Who are we?
We're two eager travelers with roots in the US. Having explored quite a bit of our home country together, we set our sights abroad and kickstarted our foreign travels in Southeast Asia. With everything we owned in our backpacks, we set off on our five-month trip.
Having traveled Japan for the past 35 days, we're well on our way to our new home for the following two weeks, Vietnam.
There are countless ways to explore this developing nation, and everyone has their own take on the subject matter. From the busy city life with endless markets and awesome street food to the pristine beaches and breathtaking mountain views, Vietnam has a little something for every kind of traveler.
The options can be overwhelming when considering your trip to Vietnam, so to help narrow down the possibilities, we'll highlight some of our experiences to give you some inspiration and personal know-how!
Without further ado..
What day is it today and where did we stay in Ho Chi Mihn Cty?
Today is Tuesday, the 20th of November, 2018.
Saying farewell to our new friends at the Jungle House Hostel, we relocated a couple alleyways down to the BFF Saigon Hostel for a night. We like trying out different hostels and seeing the different styles of each.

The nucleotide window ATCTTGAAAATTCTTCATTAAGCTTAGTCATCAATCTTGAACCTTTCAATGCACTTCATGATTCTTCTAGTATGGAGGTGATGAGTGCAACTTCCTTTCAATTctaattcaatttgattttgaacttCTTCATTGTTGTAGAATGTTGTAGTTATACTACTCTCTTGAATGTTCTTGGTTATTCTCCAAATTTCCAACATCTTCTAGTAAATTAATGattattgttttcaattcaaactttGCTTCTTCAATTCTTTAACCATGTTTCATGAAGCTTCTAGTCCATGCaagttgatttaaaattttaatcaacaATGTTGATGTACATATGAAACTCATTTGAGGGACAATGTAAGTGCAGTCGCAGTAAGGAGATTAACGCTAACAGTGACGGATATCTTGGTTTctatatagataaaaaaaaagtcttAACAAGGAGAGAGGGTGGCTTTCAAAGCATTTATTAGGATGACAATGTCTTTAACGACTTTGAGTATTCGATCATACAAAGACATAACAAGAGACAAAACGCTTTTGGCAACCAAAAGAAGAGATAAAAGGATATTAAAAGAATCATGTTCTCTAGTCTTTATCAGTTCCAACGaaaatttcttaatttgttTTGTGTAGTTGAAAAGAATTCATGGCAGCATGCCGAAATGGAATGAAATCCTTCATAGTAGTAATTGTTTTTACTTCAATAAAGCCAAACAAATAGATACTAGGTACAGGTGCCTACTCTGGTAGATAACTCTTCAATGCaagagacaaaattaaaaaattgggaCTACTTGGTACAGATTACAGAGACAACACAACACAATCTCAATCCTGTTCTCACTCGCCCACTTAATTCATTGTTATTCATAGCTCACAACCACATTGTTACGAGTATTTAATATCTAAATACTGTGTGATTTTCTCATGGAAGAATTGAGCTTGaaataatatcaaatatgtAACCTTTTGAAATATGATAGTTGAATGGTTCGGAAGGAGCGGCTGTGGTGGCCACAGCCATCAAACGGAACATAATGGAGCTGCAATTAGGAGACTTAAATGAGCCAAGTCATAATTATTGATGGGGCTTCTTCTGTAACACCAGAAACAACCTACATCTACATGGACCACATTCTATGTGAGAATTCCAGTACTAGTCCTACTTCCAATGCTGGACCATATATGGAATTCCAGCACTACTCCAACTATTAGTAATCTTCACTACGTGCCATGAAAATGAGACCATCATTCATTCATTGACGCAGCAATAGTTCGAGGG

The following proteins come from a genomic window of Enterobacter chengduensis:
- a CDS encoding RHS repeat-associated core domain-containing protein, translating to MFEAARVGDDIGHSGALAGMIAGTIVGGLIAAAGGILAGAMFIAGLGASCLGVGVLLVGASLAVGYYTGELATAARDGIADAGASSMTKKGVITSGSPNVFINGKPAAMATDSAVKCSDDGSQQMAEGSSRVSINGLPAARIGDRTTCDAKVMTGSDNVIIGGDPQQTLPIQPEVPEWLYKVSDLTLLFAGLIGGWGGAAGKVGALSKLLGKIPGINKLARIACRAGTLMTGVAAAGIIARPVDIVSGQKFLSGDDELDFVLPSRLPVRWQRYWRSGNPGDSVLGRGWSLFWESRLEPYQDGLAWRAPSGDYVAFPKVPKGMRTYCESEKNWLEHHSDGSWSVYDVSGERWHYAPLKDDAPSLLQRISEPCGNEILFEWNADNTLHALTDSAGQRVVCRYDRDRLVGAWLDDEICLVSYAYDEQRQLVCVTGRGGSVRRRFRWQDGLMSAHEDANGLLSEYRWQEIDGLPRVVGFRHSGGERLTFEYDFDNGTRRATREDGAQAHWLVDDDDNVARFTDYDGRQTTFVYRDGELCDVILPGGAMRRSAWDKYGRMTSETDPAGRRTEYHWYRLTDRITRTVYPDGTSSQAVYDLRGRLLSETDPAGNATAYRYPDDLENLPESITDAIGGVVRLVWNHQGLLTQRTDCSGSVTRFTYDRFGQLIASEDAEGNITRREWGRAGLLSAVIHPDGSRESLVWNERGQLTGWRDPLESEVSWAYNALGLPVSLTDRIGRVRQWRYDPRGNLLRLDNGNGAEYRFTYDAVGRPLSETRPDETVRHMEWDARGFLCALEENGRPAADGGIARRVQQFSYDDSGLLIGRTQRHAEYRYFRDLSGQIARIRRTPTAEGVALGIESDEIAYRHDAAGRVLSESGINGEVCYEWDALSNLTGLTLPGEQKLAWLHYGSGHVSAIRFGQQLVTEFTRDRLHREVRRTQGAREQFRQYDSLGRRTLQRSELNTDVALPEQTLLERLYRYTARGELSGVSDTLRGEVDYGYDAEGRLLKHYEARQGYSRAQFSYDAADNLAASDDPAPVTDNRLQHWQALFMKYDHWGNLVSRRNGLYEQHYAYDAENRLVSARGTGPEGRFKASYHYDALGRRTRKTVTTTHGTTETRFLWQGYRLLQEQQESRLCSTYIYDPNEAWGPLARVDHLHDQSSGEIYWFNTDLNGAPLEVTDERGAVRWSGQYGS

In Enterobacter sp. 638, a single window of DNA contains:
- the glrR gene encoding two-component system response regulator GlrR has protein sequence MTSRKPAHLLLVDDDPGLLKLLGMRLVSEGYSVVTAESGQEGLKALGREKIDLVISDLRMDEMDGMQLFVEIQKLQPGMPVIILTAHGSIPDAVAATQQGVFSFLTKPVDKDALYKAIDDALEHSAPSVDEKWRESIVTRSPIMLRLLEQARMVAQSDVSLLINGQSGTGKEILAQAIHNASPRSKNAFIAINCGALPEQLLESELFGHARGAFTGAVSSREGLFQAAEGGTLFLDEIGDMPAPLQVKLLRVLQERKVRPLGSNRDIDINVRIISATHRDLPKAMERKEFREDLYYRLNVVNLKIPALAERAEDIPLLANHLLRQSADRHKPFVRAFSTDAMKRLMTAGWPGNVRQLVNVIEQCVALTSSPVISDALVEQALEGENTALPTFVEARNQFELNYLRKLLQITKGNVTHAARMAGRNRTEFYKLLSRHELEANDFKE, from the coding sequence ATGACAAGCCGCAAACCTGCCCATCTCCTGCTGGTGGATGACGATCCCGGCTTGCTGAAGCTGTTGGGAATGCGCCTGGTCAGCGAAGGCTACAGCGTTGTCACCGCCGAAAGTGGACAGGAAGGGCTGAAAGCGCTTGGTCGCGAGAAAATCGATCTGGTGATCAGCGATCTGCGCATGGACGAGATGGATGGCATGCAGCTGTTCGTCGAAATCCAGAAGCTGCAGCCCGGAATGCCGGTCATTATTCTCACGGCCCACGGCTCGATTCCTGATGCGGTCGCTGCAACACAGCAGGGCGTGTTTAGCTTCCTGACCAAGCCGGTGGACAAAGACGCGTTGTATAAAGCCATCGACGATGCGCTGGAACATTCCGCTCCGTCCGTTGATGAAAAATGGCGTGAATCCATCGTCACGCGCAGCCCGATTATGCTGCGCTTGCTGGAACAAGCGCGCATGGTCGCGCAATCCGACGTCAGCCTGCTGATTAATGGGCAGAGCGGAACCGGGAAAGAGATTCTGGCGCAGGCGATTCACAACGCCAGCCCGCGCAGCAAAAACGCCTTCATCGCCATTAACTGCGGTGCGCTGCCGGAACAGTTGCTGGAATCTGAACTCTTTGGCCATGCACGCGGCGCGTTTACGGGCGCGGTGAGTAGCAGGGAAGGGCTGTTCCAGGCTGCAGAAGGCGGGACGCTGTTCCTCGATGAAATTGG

Hostels here are heaps different from in Japan. In Ho Chi Minh, hostels are not merely a place for travelers to slumber; they're also lodging for the people running them. Usually located in cramped alleyways next to a series of other guesthouses, massage parlors, and actual homes, the hostels themselves are a bit tricky to locate and a small sign out front suffices as their address.
At BFF Saigon, a child checked us into the hostel, his mother showed us our room, the sister napped, and the grandmother stocked the fridge with beer and sodas. Outside, a shirtless man puffed cigarettes and greeted us, while another Vietnamese man, passed out drunk in the alley, was being prodded by a store owner. This was perfectly normal to us by now.
What did we explore today in Ho Chi Mihn City?
Playing tourist yet again, we booked a one-day tour to visit the Mekong Delta. Seeing as how the river is most easily accessible by a bus, we left the guesswork out of it and bought two tickets for the 7:30 AM bus.